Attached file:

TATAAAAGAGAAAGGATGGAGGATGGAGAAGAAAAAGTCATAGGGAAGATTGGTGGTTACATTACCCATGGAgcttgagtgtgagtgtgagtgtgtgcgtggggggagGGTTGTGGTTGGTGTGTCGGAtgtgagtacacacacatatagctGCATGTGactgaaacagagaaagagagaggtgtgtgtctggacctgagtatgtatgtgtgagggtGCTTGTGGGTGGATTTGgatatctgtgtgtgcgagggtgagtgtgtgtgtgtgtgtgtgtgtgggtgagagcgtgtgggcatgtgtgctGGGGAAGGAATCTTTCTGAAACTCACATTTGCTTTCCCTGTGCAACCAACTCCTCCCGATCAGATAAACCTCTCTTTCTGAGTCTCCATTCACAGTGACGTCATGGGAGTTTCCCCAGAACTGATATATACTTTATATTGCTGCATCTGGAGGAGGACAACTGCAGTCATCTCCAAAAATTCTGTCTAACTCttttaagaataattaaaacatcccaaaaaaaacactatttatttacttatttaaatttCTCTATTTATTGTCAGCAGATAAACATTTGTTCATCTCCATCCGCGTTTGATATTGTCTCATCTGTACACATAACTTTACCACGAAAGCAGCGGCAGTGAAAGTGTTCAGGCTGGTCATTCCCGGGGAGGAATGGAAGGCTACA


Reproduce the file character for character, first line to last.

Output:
TATAAAAGAGAAAGGATGGAGGATGGAGAAGAAAAAGTCATAGGGAAGATTGGTGGTTACATTACCCATGGAgcttgagtgtgagtgtgagtgtgtgcgtggggggagGGTTGTGGTTGGTGTGTCGGAtgtgagtacacacacatatagctGCATGTGactgaaacagagaaagagagaggtgtgtgtctggacctgagtatgtatgtgtgagggtGCTTGTGGGTGGATTTGgatatctgtgtgtgcgagggtgagtgtgtgtgtgtgtgtgtgtgtgggtgagagcgtgtgggcatgtgtgctGGGGAAGGAATCTTTCTGAAACTCACATTTGCTTTCCCTGTGCAACCAACTCCTCCCGATCAGATAAACCTCTCTTTCTGAGTCTCCATTCACAGTGACGTCATGGGAGTTTCCCCAGAACTGATATATACTTTATATTGCTGCATCTGGAGGAGGACAACTGCAGTCATCTCCAAAAATTCTGTCTAACTCttttaagaataattaaaacatcccaaaaaaaacactatttatttacttatttaaatttCTCTATTTATTGTCAGCAGATAAACATTTGTTCATCTCCATCCGCGTTTGATATTGTCTCATCTGTACACATAACTTTACCACGAAAGCAGCGGCAGTGAAAGTGTTCAGGCTGGTCATTCCCGGGGAGGAATGGAAGGCTACA